- MediaMarkt instructed its shop assistants in several countries on Monday morning to stop using in-store computers and disconnect the cash registers from the internet.
- The electronics retailer despite an initial refusal to provide additional details admitted to being the victim of a cyber attack as a case of digital hostage-taking.
- According to reports, approximately 3,100 MediaMarkt servers have been compromised.
- At the moment, it is unknown whether the hackers gained access to any of the electronics retailer’s consumer data as well.
- Only in-person purchases can be made at MediaMarkt stores in Belgium and the Netherlands at this time.
MediaMarkt, an electronics retail chain, reported a cyber-attack that occurred on Monday when an international group of hackers gained access to its computer systems and demanded $50 million (approximately 43 million euros) in bitcoin.
No information was stolen
On Monday morning, MediaMarkt instructed its shop assistants in several countries to stop using in-store computers and disconnect the cash registers from the internet, according to its website. It was quickly determined that the electronics retailer had been the victim of a cyber attack. Even though the company initially refused to provide additional details, it is now clear that the attack was a digital hostage-taking operation.
Each compromised computer now has the following file on its hard drive: “Your network’s security system has been compromised, and all information has been encrypted as a result. You must purchase our decryption software to regain access to all of your data “The RTL news channel in the Netherlands reports on this development.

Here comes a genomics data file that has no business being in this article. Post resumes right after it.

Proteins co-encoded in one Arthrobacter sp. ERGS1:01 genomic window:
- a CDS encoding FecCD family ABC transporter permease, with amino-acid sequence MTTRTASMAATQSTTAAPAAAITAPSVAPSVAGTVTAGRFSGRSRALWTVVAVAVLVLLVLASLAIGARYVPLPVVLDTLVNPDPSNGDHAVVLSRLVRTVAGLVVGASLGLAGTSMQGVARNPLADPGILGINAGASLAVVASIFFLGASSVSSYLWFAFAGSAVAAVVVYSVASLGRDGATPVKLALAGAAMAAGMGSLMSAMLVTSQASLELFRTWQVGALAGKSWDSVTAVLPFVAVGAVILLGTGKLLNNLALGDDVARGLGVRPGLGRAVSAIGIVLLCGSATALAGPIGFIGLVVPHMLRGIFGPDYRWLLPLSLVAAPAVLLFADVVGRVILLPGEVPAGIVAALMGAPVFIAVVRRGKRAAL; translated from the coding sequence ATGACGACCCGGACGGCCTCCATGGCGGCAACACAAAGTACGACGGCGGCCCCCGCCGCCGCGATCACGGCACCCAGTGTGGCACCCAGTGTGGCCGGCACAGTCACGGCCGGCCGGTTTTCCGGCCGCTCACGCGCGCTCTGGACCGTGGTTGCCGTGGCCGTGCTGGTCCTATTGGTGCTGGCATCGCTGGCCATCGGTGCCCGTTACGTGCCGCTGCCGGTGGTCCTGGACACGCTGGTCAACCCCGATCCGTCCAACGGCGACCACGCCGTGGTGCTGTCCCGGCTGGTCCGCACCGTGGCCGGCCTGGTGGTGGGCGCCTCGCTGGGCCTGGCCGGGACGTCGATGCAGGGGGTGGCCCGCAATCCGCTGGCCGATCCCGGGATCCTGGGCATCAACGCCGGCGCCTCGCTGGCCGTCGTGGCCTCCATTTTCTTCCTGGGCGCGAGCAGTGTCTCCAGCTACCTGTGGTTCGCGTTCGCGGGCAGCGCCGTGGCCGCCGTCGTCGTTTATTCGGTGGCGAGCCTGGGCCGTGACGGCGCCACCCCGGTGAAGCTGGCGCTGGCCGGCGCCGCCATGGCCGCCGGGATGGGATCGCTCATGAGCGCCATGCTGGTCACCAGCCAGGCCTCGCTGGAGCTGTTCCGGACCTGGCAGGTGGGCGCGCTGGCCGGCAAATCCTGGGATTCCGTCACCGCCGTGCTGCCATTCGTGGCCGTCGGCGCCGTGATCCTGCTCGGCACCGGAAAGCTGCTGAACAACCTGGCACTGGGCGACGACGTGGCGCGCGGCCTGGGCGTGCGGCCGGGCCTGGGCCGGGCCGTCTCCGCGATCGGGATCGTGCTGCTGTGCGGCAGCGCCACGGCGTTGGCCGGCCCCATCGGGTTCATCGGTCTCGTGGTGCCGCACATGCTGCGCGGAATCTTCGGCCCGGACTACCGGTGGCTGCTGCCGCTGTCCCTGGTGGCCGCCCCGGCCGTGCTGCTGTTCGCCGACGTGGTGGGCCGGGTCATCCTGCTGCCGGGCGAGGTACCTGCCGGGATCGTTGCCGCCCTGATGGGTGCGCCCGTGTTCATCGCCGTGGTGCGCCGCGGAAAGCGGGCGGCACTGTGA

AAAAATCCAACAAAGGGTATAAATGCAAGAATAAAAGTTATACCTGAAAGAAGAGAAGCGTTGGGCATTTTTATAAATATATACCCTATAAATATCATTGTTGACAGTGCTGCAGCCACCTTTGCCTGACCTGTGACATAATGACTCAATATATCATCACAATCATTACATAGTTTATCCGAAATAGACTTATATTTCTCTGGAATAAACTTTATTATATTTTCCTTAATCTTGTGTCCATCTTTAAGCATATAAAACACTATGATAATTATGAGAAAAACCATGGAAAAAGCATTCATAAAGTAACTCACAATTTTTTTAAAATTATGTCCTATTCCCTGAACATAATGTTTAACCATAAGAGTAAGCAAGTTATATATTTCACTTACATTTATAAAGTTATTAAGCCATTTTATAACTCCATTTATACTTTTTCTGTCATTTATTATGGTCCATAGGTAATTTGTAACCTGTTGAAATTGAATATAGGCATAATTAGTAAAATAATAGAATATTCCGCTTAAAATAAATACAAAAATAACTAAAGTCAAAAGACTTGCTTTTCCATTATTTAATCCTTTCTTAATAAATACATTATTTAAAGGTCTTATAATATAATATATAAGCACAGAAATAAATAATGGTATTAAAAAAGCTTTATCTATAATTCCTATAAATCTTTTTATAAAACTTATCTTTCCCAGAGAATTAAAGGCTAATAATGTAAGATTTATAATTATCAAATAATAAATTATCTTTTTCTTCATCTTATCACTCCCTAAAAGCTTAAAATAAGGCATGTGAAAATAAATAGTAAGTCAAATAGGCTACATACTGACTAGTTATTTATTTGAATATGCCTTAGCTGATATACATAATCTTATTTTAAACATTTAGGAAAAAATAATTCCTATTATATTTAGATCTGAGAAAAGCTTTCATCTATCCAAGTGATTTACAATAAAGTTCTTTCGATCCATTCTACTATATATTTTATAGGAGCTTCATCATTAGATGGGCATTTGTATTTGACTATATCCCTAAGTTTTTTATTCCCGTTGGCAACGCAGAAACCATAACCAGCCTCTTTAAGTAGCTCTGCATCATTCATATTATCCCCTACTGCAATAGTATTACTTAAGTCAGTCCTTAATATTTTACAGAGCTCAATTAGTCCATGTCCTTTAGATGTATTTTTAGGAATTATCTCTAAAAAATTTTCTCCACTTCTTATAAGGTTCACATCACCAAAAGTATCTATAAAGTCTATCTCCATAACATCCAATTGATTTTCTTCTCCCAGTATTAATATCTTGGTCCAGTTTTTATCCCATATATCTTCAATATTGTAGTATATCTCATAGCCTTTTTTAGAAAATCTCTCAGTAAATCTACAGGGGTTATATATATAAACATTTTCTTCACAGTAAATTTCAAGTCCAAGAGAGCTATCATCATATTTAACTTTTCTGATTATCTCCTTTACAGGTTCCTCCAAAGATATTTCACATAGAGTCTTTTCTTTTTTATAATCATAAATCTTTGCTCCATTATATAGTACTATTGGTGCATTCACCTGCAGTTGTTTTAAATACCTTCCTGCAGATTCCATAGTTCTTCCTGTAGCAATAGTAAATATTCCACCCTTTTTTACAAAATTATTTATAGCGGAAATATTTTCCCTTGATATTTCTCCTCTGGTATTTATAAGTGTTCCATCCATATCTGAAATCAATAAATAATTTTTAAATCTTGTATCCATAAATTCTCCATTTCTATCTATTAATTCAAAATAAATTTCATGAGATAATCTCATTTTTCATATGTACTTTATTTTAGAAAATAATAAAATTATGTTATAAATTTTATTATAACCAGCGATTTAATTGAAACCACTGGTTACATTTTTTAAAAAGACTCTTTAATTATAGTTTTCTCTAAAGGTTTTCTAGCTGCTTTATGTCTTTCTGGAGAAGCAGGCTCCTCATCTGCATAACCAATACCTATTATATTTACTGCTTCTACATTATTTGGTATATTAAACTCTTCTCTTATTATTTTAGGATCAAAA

International hacker collective
According to the hostage-takers, the cost of this decryption software is prohibitively expensive: they have demanded $50 million for it. According to BleepingComputer, the ransom demand reached 240 million dollars at one point before MediaMarkt began negotiating with the perpetrators.
The attack is being carried out by the hacker group Hive, which gained international attention for hacking into hospital computer systems earlier this year. They do, however, maintain a high level of professionalism: Hive even provides a ‘customer service’ channel through which victims can communicate with the hackers to negotiate a lower ransom and obtain a few hostage files as proof of their capture. Failure to make timely payments will result in publishing the individual’s information on the group’s website. They apply pressure to the victims as a result of disclosing this information.
MediaMarkt reopens its doors
Approximately 3,100 MediaMarkt servers have been compromised, according to reports. It is currently unknown whether the hackers have gained access to any consumer data held by the electronics retailer. On the other hand, Hive is said to be extremely thorough, and it has been observed regularly hacking into the backups of its targets. At the moment, negotiations are taking place regarding the ransom.
Currently, the MediaMarkt locations in Belgium and the Netherlands are open for business, but they can only make in-person purchases from the stores themselves. Customer service is unavailable, as is the ability to pick up or return packages, accrue or redeem reward points on their loyalty cards, or redeem gift certificates. Credit cards are not accepted at the cash registers in the affected stores, and receipts cannot be printed at the time of purchase. The e-commerce industry is continuing to operate normally.